The financial institution system 50 typically provides the account holder systems 20 a . . . 20 n with account information when requested. In the illustrated environment, the financial institution system 50 may cooperate with the interactive account management system 100 in order to provide the account information. The financial institution system 50 typically also provides monthly or other periodic statements to the account holder systems 20 a . . . 20 n, provides payment information to merchants 40, and receives payment requests from merchants 40.
The financial institution system 50 and interactive account management system 100 may further receive information over the network 10 from credit reporting agencies 30. This information may be used to provide advice and guidance to account holder systems 20 a . . . 20 n as will be further explained below.
Merchant systems 40 may include online shopping systems accessible via the network 10 or another network. The merchant systems 40 may further be connected to POS devices in retail environments. In the illustrated environment, the interactive account management system 100 is capable of collecting information from and distributing information to merchant systems 40.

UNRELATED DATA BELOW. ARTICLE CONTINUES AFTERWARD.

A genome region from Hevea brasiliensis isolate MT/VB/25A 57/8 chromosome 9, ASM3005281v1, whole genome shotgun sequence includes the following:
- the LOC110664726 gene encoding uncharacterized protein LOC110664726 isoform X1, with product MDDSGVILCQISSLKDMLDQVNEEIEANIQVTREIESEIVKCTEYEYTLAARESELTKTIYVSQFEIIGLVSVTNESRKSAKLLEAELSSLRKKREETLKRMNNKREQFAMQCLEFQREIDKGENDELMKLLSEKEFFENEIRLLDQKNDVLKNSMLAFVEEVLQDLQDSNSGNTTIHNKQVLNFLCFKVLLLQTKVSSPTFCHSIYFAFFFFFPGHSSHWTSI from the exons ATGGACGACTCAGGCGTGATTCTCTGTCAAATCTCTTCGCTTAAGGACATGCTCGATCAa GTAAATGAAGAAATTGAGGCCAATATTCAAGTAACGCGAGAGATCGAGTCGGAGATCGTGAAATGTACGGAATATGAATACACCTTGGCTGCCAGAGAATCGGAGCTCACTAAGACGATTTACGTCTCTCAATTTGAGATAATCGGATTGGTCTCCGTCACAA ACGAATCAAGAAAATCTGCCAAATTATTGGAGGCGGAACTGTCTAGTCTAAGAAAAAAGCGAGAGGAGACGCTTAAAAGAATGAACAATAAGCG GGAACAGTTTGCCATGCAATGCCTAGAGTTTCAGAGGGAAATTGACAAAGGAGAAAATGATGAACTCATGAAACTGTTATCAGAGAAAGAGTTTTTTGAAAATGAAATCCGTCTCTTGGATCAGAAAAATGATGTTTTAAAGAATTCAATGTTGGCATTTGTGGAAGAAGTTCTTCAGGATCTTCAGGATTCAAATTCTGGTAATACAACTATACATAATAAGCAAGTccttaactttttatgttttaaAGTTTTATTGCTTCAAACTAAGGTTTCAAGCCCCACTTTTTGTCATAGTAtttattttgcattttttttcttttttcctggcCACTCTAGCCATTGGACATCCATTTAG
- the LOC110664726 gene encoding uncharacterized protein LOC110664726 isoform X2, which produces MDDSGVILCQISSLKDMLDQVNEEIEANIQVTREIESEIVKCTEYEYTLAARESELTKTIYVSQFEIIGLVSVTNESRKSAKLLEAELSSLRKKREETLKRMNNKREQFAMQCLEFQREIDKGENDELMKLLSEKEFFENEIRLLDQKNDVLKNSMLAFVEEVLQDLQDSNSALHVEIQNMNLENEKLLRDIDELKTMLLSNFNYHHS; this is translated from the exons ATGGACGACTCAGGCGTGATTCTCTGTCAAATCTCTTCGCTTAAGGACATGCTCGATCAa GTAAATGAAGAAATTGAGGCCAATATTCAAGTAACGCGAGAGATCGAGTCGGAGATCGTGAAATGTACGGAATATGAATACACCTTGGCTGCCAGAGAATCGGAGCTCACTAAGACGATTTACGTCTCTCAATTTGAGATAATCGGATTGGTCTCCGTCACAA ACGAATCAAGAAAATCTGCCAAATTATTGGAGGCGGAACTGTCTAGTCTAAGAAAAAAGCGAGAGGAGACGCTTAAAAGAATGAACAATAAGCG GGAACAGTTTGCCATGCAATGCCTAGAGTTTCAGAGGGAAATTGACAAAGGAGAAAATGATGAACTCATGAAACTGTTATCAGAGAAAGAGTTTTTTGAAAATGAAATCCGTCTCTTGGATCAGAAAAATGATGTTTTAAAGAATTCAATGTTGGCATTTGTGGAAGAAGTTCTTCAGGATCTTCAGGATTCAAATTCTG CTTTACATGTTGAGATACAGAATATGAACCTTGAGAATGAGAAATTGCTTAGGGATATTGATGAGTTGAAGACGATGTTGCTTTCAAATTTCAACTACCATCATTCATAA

All of the aforementioned systems are computing systems with processing components and are connected over the network. The computing systems may be any of the known types of computing systems as will be further described below.
The embodiments illustrated in
The financial networking engine 510 may operate to determine members of a financial network and establish relationships based on stored data and input data. The members of a financial network typically include co-account holders, but may also include invited account holders and financial advisors. The financial advisors may be human financial advisors interacting with the account holders and other financial network members, or may alternatively be computerized financial advising programs immediately responsive to the needs of account holders.
The interactive processing components 530 may include comparative purchasing components 532, calculation assistance components 534, permission settings 540, networking components 542, interactive credit score monitoring tools 550, collaborative review components 552, and linking components 560. Each of these components provides content for an interactive interface for members of financial networks as defined by the financial networking engine 500. Representative user interfaces containing the content are illustrated in
Although the aforementioned components are shown as discrete modules, each of the modules may alternatively be integrated with one another. If the modules are discrete, multiple modules may operate cooperatively as will be further explained below.